Tuesday, November 16, 2010
4:10 PM Kamal Panesar No comments
There is currently no official word on the status of Markov after he collided with Carolina's Eric Staal on Saturday night, and went down in a heap. That doesn't stop people from talking however, as rumours have been swirling of an absence of anywhere from three weeks to one year.
The Team 990's Tony Marinaro even announced that he has learned that Markov has a torn ACL and will be out of action for three months. This despite the fact that many close to the situation are saying that no official word will come out until the swelling has gone down in his knee and they can do the proper tests.
Personally, when I saw the way Markov went down, my feeling was that the Habs had lost him for the season. While that may still come to pass, what is as important as the actually severity of his injury, is the manner in which is teammates respond to the loss on the ice.
Tonight, at the Bell Centre, the Markov-less Habs get their first chance to show what they can do against one of the best teams in the league.
The Flyers, who have been perennial thorns in the Habs' sides, are absolutely rolling with a 12-4-2 record in 18 games, for 26 points and second place overall in the league. The Flyers are currently on a three-game winning streak.
The Habs too have been playing well, and boast an 11-5-1 record for 23 points in the standings and are on a three-game winning streak of their own.
Last week's games against the Canucks and Bruins were considered by most to be the first "real" tests for Habs this season. The Flyers represent another, even bigger test for the Canadiens on several levels, none being more pertinent than the fact that this will be the first truly bruising team they have played.
While the Habs have a ton of speed and skill they tended to whither a little last season against the more physical teams in the league, and Philly is certainly at the top of that list.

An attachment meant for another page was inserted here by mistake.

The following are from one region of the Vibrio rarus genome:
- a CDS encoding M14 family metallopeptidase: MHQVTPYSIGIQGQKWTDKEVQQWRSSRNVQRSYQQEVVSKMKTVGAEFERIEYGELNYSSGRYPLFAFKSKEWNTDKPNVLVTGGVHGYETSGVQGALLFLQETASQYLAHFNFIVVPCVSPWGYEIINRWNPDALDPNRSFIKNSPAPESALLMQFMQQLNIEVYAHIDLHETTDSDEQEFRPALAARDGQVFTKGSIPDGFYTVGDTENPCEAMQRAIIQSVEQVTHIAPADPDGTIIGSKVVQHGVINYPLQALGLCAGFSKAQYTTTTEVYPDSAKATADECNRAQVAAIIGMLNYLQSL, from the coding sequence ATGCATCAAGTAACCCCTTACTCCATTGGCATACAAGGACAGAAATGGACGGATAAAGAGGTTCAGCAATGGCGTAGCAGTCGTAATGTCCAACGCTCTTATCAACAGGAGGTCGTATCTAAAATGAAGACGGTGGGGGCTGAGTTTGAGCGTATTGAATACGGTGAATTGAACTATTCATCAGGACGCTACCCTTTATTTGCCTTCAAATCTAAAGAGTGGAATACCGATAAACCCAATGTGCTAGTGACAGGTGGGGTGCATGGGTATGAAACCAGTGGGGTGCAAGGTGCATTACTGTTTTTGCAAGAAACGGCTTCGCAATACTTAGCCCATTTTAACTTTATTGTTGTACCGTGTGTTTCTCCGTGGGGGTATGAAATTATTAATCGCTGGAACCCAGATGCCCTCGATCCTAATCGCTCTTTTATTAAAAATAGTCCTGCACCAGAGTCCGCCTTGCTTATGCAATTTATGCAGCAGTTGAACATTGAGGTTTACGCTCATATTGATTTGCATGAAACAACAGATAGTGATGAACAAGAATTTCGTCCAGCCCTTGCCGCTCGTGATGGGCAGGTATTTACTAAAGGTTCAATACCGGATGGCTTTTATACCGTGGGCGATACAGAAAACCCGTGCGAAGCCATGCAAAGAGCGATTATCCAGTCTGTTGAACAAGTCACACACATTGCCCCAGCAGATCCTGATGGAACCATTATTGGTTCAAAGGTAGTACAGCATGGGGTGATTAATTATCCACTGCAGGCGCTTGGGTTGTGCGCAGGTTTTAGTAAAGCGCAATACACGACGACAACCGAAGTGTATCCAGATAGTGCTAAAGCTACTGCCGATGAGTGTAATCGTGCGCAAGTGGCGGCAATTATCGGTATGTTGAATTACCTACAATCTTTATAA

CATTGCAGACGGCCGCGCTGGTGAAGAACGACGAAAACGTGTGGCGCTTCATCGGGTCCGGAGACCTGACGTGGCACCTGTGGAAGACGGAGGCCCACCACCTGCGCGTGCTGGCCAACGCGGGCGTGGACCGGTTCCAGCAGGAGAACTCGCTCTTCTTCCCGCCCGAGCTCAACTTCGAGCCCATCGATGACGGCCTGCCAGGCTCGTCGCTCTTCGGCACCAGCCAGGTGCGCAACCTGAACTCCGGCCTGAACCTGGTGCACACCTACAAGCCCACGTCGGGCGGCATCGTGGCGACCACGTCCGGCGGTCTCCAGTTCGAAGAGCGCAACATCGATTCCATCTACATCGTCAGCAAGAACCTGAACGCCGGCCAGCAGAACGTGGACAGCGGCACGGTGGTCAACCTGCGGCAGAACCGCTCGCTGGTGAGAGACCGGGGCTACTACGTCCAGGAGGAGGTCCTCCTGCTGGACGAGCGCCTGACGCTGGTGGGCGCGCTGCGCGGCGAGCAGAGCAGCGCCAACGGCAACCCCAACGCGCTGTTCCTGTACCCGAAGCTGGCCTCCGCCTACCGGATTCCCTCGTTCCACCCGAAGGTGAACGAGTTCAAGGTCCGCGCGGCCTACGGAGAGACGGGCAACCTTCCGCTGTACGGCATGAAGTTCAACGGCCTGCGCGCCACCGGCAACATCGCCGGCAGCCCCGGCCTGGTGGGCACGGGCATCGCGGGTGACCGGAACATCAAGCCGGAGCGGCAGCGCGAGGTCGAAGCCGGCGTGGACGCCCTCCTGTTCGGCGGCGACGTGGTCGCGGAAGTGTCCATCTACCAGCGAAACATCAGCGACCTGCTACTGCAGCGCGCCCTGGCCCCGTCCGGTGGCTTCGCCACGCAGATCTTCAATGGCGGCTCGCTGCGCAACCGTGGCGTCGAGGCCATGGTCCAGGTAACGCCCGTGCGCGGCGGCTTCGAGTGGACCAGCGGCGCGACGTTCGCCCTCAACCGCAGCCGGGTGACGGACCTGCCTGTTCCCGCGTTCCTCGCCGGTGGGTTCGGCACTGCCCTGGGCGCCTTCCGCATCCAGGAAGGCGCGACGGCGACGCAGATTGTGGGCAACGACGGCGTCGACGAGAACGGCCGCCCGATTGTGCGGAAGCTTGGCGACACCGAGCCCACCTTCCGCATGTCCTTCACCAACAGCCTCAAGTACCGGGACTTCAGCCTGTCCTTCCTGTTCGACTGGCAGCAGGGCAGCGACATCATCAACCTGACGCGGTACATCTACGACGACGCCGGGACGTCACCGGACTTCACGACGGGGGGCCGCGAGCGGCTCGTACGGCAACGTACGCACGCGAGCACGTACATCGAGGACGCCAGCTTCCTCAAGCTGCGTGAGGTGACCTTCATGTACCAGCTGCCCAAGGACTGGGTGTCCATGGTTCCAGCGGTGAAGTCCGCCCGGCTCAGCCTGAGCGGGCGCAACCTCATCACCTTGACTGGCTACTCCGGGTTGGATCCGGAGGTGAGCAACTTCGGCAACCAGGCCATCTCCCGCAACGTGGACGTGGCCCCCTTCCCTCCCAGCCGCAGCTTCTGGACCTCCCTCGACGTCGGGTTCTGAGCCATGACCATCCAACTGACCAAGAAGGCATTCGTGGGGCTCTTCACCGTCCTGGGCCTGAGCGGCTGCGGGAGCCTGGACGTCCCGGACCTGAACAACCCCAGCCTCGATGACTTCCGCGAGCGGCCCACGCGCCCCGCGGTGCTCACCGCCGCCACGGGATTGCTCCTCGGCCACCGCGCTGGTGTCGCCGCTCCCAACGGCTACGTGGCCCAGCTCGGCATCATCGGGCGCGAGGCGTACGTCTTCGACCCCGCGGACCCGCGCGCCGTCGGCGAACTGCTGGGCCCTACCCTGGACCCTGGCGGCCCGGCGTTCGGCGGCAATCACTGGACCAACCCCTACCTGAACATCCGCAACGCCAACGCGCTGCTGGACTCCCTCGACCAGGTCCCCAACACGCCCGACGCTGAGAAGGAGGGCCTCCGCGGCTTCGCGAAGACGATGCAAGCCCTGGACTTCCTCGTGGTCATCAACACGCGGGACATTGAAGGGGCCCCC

Add to the mix the third round playoff loss to the Flyers this past off-season, and the fact that the Habs just lost their best defenseman, and you have the makings of a highly anticipated matchup.
The Canadiens cannot afford to sit back on their heels and must use their speed to get behind the Flyers' defense and try to cause them to take penalties. While the Flyers' defenseman are talented, they are not the most mobile bunch in the league and the Habs need to keep them backing up in order to have success tonight.
If the Habs sit back and let the Flyers come at them, I fear that their gritty cycle and physicality will become that much more of a factor in the game.
Watch for the Flyers to target the Canadiens' defenseman for physical punishment tonight, starting with P.K. Subban. Subban, who as my Hockeybuzz.com colleague Eric Engels pointed out, was not ready be the No.1 defenseman 16 games, is now able to handle that responsibility. It is amazing how quickly he has adapted to the speed and skill level of the NHL and he looks more and more like a veteran every game.
Tonight, Subban will have to keep his head up as the likes of Jeff Carter and Mike Richards will be in his face every time he touches the puck.
The real question mark for me will be to see how many minutes Jacques Martin chooses to give Roman Hamrlik and Jaroslav Spacek. You'll remember how they didn't look very good at the beginning of the season playing over 20 minutes per game, while Markov was out.
With Alexandre Picard rejoining the lineup, you'd have to hope that Martin gives the extra minutes to Subban, Josh Gorges, and maybe even Picard, before looking to the old Czech duo.
Finally, I'll be watching Carey Price who surely remembers getting roasted by the Flyers in the playoffs a few seasons ago, to see how he responds. Playing the best hockey of his career right now, Price looks ready for the challenge. That's a good thing too, because his counterpart tonight, Sergei Bobrovsky, is also playing out of his mind so this one could come down to which team can disrupt which goaltender the most.
Look for lots of crease crashing by Philly and one heck of an entertaining spectacle.
The puck drops around 7:08 pm.
(Photo by Jim McIsaac/Getty Images North America)